Khomenko and her family had also initially taken shelter at the Voloshyn Gallery. An activist during Ukraine’s 2014 Maidan revolution, she had been thrilled to see both the military and civilians rally together to resist the current invasion. But Kadan had implored Khomenko to think of her 11-year-old daughter and leave for safer terrain to the west.

There was an hour of tense discussion — and a heated argument with Khomenko’s grandmother, who had lived through Germany’s 1941 assault on Kyiv, and absolutely refused to leave the city now. Finally on Friday, before the Ukrainian military began defensively blowing up the city’s bridges, Khomenko, her daughter, husband, sister and mother, the mother’s cat and Khomenko’s dog all crammed into her aging Czech-built Skoda and sped off to a friend’s home in the small western city of Ivano-Frankivsk.

“I’ve been driving for more than 24 hours,” a visibly exhausted Khomenko said via Zoom on Saturday night. To avoid any combat, “we tried to stay off the main roads between villages, but those back roads are very bad, so it’s stressful. It’s completely dark, very rough.”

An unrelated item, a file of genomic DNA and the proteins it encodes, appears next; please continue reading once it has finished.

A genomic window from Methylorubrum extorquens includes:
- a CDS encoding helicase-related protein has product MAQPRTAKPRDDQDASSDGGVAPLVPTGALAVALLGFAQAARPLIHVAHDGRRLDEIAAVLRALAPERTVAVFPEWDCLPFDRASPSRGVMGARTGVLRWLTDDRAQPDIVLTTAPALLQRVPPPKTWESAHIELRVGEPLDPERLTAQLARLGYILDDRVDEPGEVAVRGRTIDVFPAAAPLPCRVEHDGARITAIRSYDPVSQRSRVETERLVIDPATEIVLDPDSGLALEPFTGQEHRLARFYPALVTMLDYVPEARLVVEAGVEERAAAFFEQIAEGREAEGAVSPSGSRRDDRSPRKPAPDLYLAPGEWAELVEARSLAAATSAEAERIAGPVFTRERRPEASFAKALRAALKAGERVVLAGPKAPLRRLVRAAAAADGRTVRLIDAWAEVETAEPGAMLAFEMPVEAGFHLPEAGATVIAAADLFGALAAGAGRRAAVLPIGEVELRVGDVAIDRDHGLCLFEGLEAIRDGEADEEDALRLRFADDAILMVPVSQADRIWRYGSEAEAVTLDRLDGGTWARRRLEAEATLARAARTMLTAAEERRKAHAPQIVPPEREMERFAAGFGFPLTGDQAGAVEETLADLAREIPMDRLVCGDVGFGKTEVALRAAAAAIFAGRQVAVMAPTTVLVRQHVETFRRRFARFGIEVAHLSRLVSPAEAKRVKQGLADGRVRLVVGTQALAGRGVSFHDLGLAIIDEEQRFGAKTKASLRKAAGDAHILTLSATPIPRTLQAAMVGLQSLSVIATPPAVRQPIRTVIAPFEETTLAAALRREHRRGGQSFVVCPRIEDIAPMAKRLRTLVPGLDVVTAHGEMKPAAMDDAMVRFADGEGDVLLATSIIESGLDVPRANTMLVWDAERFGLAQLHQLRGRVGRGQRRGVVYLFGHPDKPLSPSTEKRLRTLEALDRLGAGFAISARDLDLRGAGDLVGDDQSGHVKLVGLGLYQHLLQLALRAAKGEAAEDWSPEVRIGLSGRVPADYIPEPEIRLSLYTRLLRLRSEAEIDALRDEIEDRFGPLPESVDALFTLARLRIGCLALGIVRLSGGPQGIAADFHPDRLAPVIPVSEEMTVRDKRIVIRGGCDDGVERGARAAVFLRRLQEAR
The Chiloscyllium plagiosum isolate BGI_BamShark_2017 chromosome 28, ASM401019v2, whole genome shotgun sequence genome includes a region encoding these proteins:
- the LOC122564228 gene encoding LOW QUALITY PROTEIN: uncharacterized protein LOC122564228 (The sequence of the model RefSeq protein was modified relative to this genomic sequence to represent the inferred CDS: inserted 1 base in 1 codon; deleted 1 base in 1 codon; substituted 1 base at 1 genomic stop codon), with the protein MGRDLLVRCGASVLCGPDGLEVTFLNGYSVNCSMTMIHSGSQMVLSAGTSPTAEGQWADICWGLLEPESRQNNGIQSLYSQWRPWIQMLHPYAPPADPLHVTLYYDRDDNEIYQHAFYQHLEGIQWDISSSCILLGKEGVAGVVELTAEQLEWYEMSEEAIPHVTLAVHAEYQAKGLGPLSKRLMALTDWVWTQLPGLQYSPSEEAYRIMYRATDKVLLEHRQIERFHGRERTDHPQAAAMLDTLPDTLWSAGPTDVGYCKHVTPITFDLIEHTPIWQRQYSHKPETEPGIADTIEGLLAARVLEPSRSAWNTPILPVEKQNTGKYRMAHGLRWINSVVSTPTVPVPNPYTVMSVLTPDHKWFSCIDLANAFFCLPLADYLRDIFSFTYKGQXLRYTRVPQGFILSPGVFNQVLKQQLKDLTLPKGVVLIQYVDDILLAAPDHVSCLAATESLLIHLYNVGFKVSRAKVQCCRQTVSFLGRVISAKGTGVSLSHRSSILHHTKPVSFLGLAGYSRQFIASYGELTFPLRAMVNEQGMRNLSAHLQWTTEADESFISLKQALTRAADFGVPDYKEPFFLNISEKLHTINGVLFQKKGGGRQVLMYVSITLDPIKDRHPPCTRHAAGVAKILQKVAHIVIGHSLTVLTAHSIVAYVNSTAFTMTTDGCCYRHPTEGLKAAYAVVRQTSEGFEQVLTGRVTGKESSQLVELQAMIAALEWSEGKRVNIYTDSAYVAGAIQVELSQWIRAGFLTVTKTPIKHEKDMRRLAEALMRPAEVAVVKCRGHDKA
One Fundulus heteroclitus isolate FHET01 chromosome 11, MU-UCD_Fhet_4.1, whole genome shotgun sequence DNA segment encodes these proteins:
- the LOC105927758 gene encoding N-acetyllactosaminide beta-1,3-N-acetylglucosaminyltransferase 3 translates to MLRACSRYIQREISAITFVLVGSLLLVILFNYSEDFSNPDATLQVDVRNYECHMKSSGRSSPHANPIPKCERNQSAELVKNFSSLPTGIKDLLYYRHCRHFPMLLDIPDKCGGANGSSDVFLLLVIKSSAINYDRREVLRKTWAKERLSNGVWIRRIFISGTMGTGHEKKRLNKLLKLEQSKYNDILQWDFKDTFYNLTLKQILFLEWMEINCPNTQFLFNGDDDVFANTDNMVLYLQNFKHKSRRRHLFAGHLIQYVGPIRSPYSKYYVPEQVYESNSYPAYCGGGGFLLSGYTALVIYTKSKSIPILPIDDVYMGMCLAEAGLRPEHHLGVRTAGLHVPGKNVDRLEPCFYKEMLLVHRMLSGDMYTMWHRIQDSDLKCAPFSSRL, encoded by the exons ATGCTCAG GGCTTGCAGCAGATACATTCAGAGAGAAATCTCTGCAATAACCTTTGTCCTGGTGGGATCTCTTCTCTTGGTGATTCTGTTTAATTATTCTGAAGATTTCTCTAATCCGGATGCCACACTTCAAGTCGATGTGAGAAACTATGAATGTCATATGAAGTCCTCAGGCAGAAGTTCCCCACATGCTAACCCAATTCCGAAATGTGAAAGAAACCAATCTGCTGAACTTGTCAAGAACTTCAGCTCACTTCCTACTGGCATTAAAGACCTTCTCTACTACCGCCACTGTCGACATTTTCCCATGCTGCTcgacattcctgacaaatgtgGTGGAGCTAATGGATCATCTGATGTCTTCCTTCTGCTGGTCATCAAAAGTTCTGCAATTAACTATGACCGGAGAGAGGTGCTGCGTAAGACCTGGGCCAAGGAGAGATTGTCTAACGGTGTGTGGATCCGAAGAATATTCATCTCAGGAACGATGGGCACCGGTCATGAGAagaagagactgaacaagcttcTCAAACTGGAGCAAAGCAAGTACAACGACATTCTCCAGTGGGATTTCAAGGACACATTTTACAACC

Left behind were the series of sprawling canvases she had been working on for the past five years — intended to be unveiled in June at a Kyiv history museum. She had originally been inspired by her grandfather’s sketches of the 1941 German invasion: “I wanted to compare the real experience of war with the socialist-realist propaganda from the period.” Except that the comparison had suddenly taken on an all-too-real update. Her mind was already racing as she mused aloud on Russia’s recent digital propaganda and the war scenes she had just seen — and felt — firsthand.

“Painting has its own language with a deep tradition. I want to work with that tradition, to mix socialist realism with internet images, to layer it together and construct a new image,” she continued before catching herself. She paused and shook her head: “It’s so crazy. We were living so normally, and then we became meat just trying to escape.”



'The Memory on Her Face'

Through March 28 at 676 NW 23rd St. in Miami. To schedule a free visit, email voloshyngallery.miami@gmail.com.

This article originally appeared in The New York Times.